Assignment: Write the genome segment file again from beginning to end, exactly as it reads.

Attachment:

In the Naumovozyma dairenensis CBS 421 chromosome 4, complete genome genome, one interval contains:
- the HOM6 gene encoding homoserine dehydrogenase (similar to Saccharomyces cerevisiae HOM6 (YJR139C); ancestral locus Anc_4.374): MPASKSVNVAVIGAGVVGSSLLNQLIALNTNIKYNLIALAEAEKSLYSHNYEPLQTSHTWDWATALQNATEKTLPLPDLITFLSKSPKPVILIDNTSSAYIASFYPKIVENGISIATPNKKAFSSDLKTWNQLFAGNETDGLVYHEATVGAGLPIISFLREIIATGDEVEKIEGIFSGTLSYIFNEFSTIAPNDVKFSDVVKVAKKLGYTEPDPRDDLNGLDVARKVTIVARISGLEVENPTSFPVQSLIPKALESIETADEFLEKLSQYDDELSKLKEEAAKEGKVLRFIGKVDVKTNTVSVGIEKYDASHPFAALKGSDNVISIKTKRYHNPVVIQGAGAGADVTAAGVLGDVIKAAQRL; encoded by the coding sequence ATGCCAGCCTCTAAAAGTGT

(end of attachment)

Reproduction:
In the Naumovozyma dairenensis CBS 421 chromosome 4, complete genome genome, one interval contains:
- the HOM6 gene encoding homoserine dehydrogenase (similar to Saccharomyces cerevisiae HOM6 (YJR139C); ancestral locus Anc_4.374): MPASKSVNVAVIGAGVVGSSLLNQLIALNTNIKYNLIALAEAEKSLYSHNYEPLQTSHTWDWATALQNATEKTLPLPDLITFLSKSPKPVILIDNTSSAYIASFYPKIVENGISIATPNKKAFSSDLKTWNQLFAGNETDGLVYHEATVGAGLPIISFLREIIATGDEVEKIEGIFSGTLSYIFNEFSTIAPNDVKFSDVVKVAKKLGYTEPDPRDDLNGLDVARKVTIVARISGLEVENPTSFPVQSLIPKALESIETADEFLEKLSQYDDELSKLKEEAAKEGKVLRFIGKVDVKTNTVSVGIEKYDASHPFAALKGSDNVISIKTKRYHNPVVIQGAGAGADVTAAGVLGDVIKAAQRL; encoded by the coding sequence ATGCCAGCCTCTAAAAGTGT